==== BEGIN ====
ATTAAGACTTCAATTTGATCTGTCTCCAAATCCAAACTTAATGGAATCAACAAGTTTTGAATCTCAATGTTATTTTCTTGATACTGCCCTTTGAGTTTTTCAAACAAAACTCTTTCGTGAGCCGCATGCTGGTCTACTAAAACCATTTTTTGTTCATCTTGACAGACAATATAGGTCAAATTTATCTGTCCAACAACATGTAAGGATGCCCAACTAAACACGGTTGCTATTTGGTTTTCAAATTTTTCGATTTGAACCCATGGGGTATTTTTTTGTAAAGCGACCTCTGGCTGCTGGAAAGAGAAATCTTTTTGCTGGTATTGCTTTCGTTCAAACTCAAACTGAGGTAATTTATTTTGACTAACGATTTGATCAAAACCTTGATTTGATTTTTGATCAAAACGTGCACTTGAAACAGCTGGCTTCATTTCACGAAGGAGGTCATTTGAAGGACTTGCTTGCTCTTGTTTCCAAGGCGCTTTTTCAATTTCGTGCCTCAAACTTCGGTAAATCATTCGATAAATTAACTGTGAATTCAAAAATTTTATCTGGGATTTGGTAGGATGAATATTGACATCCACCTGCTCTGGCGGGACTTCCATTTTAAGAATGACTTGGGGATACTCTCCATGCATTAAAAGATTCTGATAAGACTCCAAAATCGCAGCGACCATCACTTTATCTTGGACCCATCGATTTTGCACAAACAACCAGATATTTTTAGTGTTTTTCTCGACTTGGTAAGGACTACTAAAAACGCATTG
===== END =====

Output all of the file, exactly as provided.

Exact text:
ATTAAGACTTCAATTTGATCTGTCTCCAAATCCAAACTTAATGGAATCAACAAGTTTTGAATCTCAATGTTATTTTCTTGATACTGCCCTTTGAGTTTTTCAAACAAAACTCTTTCGTGAGCCGCATGCTGGTCTACTAAAACCATTTTTTGTTCATCTTGACAGACAATATAGGTCAAATTTATCTGTCCAACAACATGTAAGGATGCCCAACTAAACACGGTTGCTATTTGGTTTTCAAATTTTTCGATTTGAACCCATGGGGTATTTTTTTGTAAAGCGACCTCTGGCTGCTGGAAAGAGAAATCTTTTTGCTGGTATTGCTTTCGTTCAAACTCAAACTGAGGTAATTTATTTTGACTAACGATTTGATCAAAACCTTGATTTGATTTTTGATCAAAACGTGCACTTGAAACAGCTGGCTTCATTTCACGAAGGAGGTCATTTGAAGGACTTGCTTGCTCTTGTTTCCAAGGCGCTTTTTCAATTTCGTGCCTCAAACTTCGGTAAATCATTCGATAAATTAACTGTGAATTCAAAAATTTTATCTGGGATTTGGTAGGATGAATATTGACATCCACCTGCTCTGGCGGGACTTCCATTTTAAGAATGACTTGGGGATACTCTCCATGCATTAAAAGATTCTGATAAGACTCCAAAATCGCAGCGACCATCACTTTATCTTGGACCCATCGATTTTGCACAAACAACCAGATATTTTTAGTGTTTTTCTCGACTTGGTAAGGACTACTAAAAACGCATTG